School worker has life-saving principal to thankPosted: Updated:
PHOENIX -- A life-saving principal knew it wasn't normal when one of her employees failed to show up for work last week, and that intuition very likely saved a life.
Students are ecstatic to see Martha Hernandez back in class this week. They run up and hug her as she talks to each one, and even singles a few out – alternating between jokes and instructions.
She’s glad to be back, too, because last week she almost died.
“Tuesday night, I wasn't feeling well, and I took my diabetes medication and I took my sleeping medication,” said Hernandez.
Hernandez, a member of the teaching staff at Western Valley Middle School, wasn't in her classroom by the time school started the next day.
“I monitor my staff members. I'm really concerned, I'm a mother, so I can tell when things aren't right,” said Assistant Principal Patricia Davis, Western Valley Schools.
Davis had her secretary call Hernandez at home.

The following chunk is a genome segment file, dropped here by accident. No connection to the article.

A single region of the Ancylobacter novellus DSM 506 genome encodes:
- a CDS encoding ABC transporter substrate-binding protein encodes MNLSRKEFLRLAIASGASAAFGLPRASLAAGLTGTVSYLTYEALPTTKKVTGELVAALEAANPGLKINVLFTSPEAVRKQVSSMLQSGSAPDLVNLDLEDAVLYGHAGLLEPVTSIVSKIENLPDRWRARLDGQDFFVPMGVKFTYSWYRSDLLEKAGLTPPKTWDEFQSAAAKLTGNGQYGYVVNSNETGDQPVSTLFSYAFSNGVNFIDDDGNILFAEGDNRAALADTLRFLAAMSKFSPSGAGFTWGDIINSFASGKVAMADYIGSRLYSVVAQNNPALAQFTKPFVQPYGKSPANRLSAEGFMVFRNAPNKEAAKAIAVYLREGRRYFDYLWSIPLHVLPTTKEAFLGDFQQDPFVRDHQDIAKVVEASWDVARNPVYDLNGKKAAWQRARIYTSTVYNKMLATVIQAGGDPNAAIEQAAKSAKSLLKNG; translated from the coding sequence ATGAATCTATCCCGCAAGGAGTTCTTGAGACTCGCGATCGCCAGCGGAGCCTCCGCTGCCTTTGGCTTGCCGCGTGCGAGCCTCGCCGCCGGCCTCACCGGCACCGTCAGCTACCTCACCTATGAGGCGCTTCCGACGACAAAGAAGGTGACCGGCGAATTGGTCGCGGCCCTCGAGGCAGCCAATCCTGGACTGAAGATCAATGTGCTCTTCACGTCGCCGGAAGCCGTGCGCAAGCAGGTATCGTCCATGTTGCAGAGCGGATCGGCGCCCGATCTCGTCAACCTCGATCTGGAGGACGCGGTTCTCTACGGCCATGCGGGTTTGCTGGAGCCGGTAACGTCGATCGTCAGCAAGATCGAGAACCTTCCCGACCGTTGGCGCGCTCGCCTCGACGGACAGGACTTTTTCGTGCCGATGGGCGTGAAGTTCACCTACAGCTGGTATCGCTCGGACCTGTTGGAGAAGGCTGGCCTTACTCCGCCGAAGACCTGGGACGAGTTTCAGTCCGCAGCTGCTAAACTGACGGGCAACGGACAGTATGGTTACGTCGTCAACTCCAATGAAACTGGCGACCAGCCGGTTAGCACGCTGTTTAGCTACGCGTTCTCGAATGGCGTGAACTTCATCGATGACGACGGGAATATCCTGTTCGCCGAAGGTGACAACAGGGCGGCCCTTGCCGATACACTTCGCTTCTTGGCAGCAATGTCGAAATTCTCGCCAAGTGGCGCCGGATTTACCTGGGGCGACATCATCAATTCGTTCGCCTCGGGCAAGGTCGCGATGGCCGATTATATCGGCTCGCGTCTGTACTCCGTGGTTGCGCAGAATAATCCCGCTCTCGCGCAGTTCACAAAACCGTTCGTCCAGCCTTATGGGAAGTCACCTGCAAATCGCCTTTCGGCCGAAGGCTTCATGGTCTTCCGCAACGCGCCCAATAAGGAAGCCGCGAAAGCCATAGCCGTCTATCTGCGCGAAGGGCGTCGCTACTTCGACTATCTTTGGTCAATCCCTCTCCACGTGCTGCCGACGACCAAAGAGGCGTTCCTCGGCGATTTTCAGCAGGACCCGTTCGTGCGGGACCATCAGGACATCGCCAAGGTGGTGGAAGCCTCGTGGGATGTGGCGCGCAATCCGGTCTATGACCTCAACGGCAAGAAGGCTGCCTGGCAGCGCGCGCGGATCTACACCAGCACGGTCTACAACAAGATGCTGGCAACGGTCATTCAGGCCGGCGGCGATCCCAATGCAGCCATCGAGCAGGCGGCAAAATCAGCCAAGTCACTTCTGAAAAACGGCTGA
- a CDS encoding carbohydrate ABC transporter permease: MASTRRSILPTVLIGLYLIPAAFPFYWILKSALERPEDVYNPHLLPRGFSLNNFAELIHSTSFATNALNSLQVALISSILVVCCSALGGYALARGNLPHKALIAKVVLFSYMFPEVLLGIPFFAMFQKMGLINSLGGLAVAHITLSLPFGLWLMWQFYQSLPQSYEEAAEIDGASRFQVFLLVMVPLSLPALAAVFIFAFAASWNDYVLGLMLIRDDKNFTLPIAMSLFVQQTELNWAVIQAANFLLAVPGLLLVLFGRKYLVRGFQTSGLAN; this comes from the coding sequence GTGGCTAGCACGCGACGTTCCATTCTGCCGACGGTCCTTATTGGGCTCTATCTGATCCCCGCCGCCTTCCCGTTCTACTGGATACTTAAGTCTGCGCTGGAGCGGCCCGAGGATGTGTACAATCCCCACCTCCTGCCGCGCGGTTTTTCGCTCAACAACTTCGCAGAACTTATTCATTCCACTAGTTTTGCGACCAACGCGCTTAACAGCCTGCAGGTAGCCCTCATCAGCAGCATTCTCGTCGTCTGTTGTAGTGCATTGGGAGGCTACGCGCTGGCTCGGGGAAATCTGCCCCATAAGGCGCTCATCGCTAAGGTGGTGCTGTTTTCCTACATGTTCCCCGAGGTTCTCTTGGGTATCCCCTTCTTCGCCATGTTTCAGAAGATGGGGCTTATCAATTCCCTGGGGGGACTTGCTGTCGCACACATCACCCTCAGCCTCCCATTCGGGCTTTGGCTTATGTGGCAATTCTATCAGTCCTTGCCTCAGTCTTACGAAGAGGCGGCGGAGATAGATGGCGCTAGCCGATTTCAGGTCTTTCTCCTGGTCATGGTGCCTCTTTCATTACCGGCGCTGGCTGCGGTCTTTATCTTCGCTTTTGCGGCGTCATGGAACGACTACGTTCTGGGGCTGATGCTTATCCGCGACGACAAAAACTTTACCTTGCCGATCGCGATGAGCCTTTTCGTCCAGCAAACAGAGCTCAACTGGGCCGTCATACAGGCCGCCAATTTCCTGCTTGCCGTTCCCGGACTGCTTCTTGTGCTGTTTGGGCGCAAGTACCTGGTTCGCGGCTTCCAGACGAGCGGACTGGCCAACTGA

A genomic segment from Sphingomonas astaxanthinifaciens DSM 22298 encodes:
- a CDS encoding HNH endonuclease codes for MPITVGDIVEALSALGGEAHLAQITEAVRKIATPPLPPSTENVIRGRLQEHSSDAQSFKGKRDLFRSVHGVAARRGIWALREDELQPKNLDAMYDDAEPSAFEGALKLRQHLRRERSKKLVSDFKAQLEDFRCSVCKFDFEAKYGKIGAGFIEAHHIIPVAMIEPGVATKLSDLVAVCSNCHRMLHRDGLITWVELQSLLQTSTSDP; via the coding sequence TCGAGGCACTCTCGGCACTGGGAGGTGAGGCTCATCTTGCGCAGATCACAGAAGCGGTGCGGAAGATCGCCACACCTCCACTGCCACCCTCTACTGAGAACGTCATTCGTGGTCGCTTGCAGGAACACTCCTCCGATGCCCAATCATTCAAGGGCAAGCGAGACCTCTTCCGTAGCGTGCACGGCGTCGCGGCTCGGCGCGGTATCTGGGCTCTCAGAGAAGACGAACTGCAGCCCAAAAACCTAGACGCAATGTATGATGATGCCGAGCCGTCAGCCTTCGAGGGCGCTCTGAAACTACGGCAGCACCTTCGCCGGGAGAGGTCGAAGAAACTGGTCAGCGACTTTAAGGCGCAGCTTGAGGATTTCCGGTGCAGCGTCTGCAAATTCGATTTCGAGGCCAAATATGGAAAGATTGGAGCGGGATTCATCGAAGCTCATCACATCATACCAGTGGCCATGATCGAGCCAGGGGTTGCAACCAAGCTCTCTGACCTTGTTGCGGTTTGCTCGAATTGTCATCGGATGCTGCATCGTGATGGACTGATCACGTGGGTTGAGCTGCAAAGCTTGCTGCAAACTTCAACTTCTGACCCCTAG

“The secretary called and she looked at me and I said, ‘let me take the phone,’" said Davis. “Martha was on the other end and I said, ‘Martha, are you okay? And she was like, ‘yeah, I'm pretty much okay.” And I said, ‘you don't sound okay.”’
Davis and the school nurse rushed to Hernandez’s house. When they got there they found Hernandez groggy and obviously out of it.
“I was scared because she didn't look like Martha. I was really afraid,” said Davis.
The nurse realized Hernandez’s diabetes drugs had likely had a bad reaction with her sleeping medication. They called 911 and Hernandez was rushed to the hospital.
“I woke up in the hospital and said, ‘what am I doing here?’” said Hernandez.
Medical staff told Hernandez she probably wouldn't have lived if Davis hadn't come looking for her.
“I don't see [Principal Davis] as a boss. I see her as a friend, as a sister, as someone who is there more now than ever - I think she's God's angel,” said Hernandez, smiling at Principal Davis sitting beside her.
Hernandez also said she used to be in denial about managing her diabetes but now considers this a wake-up call to be much more careful about her mediation and overall health.